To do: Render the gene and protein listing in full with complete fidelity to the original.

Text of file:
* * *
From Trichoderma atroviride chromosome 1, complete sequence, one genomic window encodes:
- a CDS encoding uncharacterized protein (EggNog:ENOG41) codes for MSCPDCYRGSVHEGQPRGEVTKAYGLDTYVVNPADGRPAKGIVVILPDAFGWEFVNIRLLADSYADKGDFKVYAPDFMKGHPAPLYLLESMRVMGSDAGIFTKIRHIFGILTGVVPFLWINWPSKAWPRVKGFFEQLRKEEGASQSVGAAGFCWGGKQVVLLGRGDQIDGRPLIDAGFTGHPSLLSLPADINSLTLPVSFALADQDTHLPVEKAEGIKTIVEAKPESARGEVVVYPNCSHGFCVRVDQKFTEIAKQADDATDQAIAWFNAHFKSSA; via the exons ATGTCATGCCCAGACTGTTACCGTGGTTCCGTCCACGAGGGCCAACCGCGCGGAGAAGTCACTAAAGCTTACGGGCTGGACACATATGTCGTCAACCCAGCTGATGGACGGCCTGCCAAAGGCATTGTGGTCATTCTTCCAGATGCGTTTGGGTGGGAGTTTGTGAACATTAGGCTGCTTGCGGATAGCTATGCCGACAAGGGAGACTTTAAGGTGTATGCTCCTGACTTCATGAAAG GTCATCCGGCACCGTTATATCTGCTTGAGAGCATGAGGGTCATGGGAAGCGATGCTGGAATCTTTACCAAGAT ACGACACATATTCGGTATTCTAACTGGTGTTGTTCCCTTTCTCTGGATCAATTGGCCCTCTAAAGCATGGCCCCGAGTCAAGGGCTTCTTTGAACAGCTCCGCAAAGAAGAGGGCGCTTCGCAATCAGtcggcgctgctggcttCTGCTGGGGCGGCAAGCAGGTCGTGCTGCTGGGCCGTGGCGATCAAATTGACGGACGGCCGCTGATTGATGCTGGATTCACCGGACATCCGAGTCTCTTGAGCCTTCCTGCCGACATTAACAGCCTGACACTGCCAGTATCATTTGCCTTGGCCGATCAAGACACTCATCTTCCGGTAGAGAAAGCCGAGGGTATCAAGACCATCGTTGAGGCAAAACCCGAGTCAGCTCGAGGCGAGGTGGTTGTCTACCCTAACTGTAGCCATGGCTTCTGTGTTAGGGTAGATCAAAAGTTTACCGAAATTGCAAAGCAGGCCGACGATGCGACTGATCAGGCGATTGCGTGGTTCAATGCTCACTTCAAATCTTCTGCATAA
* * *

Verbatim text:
From Trichoderma atroviride chromosome 1, complete sequence, one genomic window encodes:
- a CDS encoding uncharacterized protein (EggNog:ENOG41) codes for MSCPDCYRGSVHEGQPRGEVTKAYGLDTYVVNPADGRPAKGIVVILPDAFGWEFVNIRLLADSYADKGDFKVYAPDFMKGHPAPLYLLESMRVMGSDAGIFTKIRHIFGILTGVVPFLWINWPSKAWPRVKGFFEQLRKEEGASQSVGAAGFCWGGKQVVLLGRGDQIDGRPLIDAGFTGHPSLLSLPADINSLTLPVSFALADQDTHLPVEKAEGIKTIVEAKPESARGEVVVYPNCSHGFCVRVDQKFTEIAKQADDATDQAIAWFNAHFKSSA; via the exons ATGTCATGCCCAGACTGTTACCGTGGTTCCGTCCACGAGGGCCAACCGCGCGGAGAAGTCACTAAAGCTTACGGGCTGGACACATATGTCGTCAACCCAGCTGATGGACGGCCTGCCAAAGGCATTGTGGTCATTCTTCCAGATGCGTTTGGGTGGGAGTTTGTGAACATTAGGCTGCTTGCGGATAGCTATGCCGACAAGGGAGACTTTAAGGTGTATGCTCCTGACTTCATGAAAG GTCATCCGGCACCGTTATATCTGCTTGAGAGCATGAGGGTCATGGGAAGCGATGCTGGAATCTTTACCAAGAT ACGACACATATTCGGTATTCTAACTGGTGTTGTTCCCTTTCTCTGGATCAATTGGCCCTCTAAAGCATGGCCCCGAGTCAAGGGCTTCTTTGAACAGCTCCGCAAAGAAGAGGGCGCTTCGCAATCAGtcggcgctgctggcttCTGCTGGGGCGGCAAGCAGGTCGTGCTGCTGGGCCGTGGCGATCAAATTGACGGACGGCCGCTGATTGATGCTGGATTCACCGGACATCCGAGTCTCTTGAGCCTTCCTGCCGACATTAACAGCCTGACACTGCCAGTATCATTTGCCTTGGCCGATCAAGACACTCATCTTCCGGTAGAGAAAGCCGAGGGTATCAAGACCATCGTTGAGGCAAAACCCGAGTCAGCTCGAGGCGAGGTGGTTGTCTACCCTAACTGTAGCCATGGCTTCTGTGTTAGGGTAGATCAAAAGTTTACCGAAATTGCAAAGCAGGCCGACGATGCGACTGATCAGGCGATTGCGTGGTTCAATGCTCACTTCAAATCTTCTGCATAA